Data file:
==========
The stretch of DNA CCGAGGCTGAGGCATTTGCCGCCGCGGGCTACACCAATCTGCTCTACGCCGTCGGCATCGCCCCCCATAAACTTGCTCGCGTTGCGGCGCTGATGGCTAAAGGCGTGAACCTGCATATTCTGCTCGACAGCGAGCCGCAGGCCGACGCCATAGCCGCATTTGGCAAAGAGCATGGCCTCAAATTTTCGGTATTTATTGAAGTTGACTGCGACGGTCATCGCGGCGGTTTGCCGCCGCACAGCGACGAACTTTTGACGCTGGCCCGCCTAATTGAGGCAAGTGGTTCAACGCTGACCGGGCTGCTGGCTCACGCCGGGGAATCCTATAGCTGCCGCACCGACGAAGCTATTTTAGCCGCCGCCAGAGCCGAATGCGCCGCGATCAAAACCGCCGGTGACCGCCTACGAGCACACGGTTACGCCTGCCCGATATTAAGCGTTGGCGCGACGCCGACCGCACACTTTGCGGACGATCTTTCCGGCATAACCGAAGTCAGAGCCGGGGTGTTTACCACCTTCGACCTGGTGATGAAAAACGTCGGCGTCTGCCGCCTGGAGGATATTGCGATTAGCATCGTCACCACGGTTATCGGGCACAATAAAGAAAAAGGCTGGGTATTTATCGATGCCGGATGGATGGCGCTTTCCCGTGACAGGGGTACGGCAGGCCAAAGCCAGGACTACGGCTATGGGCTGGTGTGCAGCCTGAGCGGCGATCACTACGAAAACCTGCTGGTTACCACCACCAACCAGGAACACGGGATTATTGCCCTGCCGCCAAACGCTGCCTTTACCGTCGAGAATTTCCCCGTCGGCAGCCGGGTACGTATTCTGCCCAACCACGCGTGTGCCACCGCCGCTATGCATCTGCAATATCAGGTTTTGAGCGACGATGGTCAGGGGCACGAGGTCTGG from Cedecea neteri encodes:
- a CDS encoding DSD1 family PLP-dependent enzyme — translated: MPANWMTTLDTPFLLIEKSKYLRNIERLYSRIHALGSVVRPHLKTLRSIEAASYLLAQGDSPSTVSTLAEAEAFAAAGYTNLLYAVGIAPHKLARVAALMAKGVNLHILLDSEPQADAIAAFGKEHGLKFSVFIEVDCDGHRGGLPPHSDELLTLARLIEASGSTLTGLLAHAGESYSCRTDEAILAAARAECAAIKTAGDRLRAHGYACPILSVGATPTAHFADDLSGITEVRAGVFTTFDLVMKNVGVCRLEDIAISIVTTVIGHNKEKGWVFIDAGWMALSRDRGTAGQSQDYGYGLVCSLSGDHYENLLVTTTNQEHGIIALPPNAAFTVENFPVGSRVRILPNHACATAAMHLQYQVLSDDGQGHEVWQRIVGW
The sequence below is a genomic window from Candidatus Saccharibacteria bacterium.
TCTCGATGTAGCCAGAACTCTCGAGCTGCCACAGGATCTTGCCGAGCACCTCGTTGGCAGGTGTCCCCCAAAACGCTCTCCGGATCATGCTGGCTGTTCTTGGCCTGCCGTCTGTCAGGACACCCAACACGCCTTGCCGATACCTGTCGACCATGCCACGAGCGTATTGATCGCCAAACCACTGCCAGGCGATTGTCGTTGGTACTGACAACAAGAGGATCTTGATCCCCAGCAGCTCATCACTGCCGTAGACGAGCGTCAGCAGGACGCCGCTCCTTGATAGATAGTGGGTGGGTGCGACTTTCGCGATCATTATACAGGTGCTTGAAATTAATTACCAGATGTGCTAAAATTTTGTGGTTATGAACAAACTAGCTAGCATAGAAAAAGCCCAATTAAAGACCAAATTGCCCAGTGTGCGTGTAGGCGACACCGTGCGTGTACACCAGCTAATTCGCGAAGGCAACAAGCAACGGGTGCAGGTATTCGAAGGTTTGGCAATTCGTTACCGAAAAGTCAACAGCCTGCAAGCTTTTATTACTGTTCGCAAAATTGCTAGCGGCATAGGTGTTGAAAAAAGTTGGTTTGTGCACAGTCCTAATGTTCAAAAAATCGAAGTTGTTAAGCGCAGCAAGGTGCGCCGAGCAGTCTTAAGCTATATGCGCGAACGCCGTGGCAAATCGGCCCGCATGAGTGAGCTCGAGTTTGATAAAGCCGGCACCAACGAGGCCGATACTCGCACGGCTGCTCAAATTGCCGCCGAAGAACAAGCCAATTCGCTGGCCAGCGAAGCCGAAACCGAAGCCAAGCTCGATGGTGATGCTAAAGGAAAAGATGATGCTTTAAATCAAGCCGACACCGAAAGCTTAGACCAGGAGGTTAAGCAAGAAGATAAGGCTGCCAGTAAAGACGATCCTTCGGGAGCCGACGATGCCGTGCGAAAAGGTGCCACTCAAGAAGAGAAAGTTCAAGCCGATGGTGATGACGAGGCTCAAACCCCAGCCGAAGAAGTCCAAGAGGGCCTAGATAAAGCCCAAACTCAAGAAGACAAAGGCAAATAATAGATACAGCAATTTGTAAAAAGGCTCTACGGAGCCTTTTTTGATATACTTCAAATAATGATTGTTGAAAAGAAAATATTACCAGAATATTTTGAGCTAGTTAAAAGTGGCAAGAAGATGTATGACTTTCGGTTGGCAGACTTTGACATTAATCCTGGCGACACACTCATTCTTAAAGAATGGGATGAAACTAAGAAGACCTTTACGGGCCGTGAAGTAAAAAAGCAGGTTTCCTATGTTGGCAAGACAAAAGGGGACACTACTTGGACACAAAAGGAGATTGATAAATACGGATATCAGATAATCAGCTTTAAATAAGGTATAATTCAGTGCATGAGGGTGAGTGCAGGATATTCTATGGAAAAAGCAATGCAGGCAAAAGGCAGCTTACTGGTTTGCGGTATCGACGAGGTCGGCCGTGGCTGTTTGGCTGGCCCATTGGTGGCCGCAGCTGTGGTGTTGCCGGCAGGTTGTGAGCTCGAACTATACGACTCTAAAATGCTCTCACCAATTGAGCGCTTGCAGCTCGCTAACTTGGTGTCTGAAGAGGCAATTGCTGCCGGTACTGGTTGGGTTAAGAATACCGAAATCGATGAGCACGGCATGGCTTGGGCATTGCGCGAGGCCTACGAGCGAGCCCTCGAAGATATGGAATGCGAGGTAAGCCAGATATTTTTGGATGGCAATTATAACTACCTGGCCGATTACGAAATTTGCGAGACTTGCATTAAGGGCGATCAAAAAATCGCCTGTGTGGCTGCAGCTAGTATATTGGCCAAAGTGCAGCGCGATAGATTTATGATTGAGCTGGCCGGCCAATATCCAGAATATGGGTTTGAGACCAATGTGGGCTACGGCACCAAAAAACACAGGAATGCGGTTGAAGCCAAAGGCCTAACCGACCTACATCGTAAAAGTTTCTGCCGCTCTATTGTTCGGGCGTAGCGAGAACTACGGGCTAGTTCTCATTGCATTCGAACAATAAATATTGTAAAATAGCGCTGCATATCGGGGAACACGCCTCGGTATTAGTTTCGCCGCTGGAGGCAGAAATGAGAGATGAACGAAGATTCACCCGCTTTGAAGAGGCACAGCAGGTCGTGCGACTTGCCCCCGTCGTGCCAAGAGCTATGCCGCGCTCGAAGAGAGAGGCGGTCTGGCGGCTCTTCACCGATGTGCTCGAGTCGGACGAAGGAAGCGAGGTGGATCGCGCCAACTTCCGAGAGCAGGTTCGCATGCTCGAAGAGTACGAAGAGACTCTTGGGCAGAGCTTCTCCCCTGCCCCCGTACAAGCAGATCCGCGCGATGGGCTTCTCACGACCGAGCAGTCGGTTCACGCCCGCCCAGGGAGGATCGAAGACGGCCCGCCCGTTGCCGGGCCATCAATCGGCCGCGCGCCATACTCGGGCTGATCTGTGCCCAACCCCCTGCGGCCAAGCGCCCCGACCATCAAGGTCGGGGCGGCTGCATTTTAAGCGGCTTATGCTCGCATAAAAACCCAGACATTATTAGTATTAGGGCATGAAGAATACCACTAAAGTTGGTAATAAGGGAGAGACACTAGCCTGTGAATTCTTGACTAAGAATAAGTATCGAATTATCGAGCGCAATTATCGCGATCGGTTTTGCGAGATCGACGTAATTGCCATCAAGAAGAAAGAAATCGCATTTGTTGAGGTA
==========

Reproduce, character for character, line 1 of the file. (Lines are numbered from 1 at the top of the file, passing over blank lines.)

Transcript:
The stretch of DNA CCGAGGCTGAGGCATTTGCCGCCGCGGGCTACACCAATCTGCTCTACGCCGTCGGCATCGCCCCCCATAAACTTGCTCGCGTTGCGGCGCTGATGGCTAAAGGCGTGAACCTGCATATTCTGCTCGACAGCGAGCCGCAGGCCGACGCCATAGCCGCATTTGGCAAAGAGCATGGCCTCAAATTTTCGGTATTTATTGAAGTTGACTGCGACGGTCATCGCGGCGGTTTGCCGCCGCACAGCGACGAACTTTTGACGCTGGCCCGCCTAATTGAGGCAAGTGGTTCAACGCTGACCGGGCTGCTGGCTCACGCCGGGGAATCCTATAGCTGCCGCACCGACGAAGCTATTTTAGCCGCCGCCAGAGCCGAATGCGCCGCGATCAAAACCGCCGGTGACCGCCTACGAGCACACGGTTACGCCTGCCCGATATTAAGCGTTGGCGCGACGCCGACCGCACACTTTGCGGACGATCTTTCCGGCATAACCGAAGTCAGAGCCGGGGTGTTTACCACCTTCGACCTGGTGATGAAAAACGTCGGCGTCTGCCGCCTGGAGGATATTGCGATTAGCATCGTCACCACGGTTATCGGGCACAATAAAGAAAAAGGCTGGGTATTTATCGATGCCGGATGGATGGCGCTTTCCCGTGACAGGGGTACGGCAGGCCAAAGCCAGGACTACGGCTATGGGCTGGTGTGCAGCCTGAGCGGCGATCACTACGAAAACCTGCTGGTTACCACCACCAACCAGGAACACGGGATTATTGCCCTGCCGCCAAACGCTGCCTTTACCGTCGAGAATTTCCCCGTCGGCAGCCGGGTACGTATTCTGCCCAACCACGCGTGTGCCACCGCCGCTATGCATCTGCAATATCAGGTTTTGAGCGACGATGGTCAGGGGCACGAGGTCTGG from Cedecea neteri encodes: